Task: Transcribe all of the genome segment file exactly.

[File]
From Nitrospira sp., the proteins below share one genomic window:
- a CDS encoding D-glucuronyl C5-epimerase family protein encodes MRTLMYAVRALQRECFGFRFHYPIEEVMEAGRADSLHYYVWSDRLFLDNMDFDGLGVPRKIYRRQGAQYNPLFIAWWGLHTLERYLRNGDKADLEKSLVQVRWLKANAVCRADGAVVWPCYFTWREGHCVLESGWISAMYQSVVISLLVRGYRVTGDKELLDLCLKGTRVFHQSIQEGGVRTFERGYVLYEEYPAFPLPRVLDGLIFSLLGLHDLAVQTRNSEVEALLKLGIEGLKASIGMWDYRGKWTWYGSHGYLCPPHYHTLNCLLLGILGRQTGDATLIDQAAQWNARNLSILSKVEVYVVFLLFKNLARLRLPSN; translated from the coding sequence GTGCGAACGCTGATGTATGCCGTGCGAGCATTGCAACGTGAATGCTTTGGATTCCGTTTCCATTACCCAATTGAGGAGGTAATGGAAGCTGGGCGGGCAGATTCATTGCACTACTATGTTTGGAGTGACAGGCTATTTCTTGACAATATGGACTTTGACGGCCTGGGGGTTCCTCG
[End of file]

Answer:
From Nitrospira sp., the proteins below share one genomic window:
- a CDS encoding D-glucuronyl C5-epimerase family protein encodes MRTLMYAVRALQRECFGFRFHYPIEEVMEAGRADSLHYYVWSDRLFLDNMDFDGLGVPRKIYRRQGAQYNPLFIAWWGLHTLERYLRNGDKADLEKSLVQVRWLKANAVCRADGAVVWPCYFTWREGHCVLESGWISAMYQSVVISLLVRGYRVTGDKELLDLCLKGTRVFHQSIQEGGVRTFERGYVLYEEYPAFPLPRVLDGLIFSLLGLHDLAVQTRNSEVEALLKLGIEGLKASIGMWDYRGKWTWYGSHGYLCPPHYHTLNCLLLGILGRQTGDATLIDQAAQWNARNLSILSKVEVYVVFLLFKNLARLRLPSN; translated from the coding sequence GTGCGAACGCTGATGTATGCCGTGCGAGCATTGCAACGTGAATGCTTTGGATTCCGTTTCCATTACCCAATTGAGGAGGTAATGGAAGCTGGGCGGGCAGATTCATTGCACTACTATGTTTGGAGTGACAGGCTATTTCTTGACAATATGGACTTTGACGGCCTGGGGGTTCCTCG